After the heat of summer made microgreens impossible to grow in the small greenhouse with very limited temperature controls, I've now been able to resume growing them now that fall has arrived.I'm growing kale, sunflowers, radishes and green peas.Because temperatures are still very high in the greenhouse, I must water three times a day, morning, afternoon and early evening, to keep them from drying out.
I began a test to see if cucumbers started in small pots could be transplanted into a hydroponic system for more efficient change out of plants between crop turns.The hybrid cucumber seeds were started in mid-August and grew until the end of September in the pots before I transplanted them into Bato buckets.Each cucumber plant was a foot and a half to two feet long, therefore giving each plant almost a month head start before being placed in the system.So far each of the transplants seems to have fared well even though cucumbers are not usually suited for transplanting.
Finally in September I was able to harvest some of my sweet peppers. I had harvested one or two here and there before but there were never very many at one time until now.These were small, but their color and texture seem to be good.I think that their small size may have been because they were growing under a canopy of okra in an experiment with growing okra hydroponically. The okra grew tall and the leaves grew broad, so they shaded the peppers more than perhaps they should have been. I also wonder if the okra took most of the nutrients from the water as it is a heavy feeder.
Despite the fact that the melon crop this year was almost an entire loss because of the rain that came in late August and didn't stop for two weeks, I was still able to harvest a dozen sugar pie pumpkins.These 12 pumpkins came from four or five plants only. I started them as transplants in late May when ongoing spring rains showed no signs of letting up.I planted sugar pie and Howden pumpkins but the Jack O'Lantern pumpkins only produced two fruits that were taken by rot and insects.I planted the transplants in mid June into a hydroponic Dutch bucket system where they grew for 3 months until the pumpkins were ready to pick and cure.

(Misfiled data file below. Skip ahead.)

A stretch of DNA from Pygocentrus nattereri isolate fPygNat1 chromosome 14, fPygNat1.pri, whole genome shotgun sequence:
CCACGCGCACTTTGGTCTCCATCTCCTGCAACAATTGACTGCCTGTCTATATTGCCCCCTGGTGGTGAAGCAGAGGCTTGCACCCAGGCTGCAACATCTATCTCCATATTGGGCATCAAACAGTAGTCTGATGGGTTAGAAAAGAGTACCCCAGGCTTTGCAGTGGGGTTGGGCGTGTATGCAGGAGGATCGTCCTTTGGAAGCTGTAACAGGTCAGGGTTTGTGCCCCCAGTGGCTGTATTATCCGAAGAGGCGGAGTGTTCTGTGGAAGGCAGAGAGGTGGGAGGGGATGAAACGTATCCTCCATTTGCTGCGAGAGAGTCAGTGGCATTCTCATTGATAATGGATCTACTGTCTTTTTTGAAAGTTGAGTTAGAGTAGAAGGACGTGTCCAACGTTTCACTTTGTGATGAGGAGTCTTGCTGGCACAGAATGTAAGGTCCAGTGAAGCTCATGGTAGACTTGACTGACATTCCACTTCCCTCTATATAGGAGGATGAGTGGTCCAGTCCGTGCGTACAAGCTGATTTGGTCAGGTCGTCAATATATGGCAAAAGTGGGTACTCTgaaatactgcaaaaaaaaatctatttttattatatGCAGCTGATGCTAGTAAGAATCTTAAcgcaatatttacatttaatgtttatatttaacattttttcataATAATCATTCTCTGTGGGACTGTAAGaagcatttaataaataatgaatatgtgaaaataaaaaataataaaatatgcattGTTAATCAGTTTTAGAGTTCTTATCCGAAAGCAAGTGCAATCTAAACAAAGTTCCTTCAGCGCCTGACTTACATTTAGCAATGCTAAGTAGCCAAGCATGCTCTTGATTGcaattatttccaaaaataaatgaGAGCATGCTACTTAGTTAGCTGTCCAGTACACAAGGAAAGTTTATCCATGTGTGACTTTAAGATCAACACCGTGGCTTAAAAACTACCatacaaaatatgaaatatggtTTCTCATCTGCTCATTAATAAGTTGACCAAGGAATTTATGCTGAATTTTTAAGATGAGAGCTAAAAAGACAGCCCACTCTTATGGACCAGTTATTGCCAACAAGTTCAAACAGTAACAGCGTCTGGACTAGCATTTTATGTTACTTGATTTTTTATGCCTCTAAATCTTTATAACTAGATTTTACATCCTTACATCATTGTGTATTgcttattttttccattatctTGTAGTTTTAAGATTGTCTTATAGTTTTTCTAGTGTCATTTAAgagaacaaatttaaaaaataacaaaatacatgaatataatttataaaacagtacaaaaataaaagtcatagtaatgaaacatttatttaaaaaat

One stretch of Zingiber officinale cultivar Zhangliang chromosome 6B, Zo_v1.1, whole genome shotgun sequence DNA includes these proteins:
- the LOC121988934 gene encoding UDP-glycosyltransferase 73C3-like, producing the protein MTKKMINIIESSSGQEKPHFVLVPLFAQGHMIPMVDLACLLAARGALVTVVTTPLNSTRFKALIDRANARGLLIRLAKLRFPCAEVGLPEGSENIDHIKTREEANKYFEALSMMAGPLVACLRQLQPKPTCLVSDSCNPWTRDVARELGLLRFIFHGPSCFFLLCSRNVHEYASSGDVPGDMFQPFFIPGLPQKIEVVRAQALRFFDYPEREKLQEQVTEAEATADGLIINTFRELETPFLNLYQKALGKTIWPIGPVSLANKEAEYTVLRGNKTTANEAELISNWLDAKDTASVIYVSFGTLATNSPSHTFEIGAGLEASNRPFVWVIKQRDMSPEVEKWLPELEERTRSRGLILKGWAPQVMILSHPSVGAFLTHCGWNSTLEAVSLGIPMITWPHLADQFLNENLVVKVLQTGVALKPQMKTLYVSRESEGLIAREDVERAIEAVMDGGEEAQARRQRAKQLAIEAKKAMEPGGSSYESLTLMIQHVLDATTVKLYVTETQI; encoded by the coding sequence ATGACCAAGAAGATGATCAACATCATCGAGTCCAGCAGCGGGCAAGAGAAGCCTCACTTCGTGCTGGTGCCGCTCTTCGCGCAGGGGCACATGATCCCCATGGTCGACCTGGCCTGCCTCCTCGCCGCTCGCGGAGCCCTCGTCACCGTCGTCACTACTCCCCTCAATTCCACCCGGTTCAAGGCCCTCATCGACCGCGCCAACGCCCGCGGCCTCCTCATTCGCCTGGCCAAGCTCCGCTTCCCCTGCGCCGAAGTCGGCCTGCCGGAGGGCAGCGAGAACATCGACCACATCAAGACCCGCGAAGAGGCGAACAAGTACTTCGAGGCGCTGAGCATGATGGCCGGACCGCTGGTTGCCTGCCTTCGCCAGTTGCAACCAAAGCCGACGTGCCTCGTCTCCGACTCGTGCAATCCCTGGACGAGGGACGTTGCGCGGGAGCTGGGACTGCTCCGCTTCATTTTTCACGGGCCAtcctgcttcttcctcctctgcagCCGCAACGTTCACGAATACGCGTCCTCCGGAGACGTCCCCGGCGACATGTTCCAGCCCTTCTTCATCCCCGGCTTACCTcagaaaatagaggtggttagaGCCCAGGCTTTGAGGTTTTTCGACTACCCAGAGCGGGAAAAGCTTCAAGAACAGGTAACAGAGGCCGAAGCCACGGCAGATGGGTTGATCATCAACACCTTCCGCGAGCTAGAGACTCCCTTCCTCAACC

Despite my thorough preparation the growing season of 2016 and my optimism which led me to expand the amount of coverage I gave to Israeli melons, heavy rains in the last two weeks of August have destroyed my harvest.I've never seen this much rain in the summer before and I had no way to imagine two weeks ago when my melons first begin to ripen that they would now be rotting in the field with as much as 2 inches of flood water surrounding them.In the last several days I've harvested 10, 15, or 20 each day only to throw all but maybe one or two out in the field because they had split open and begun to rot.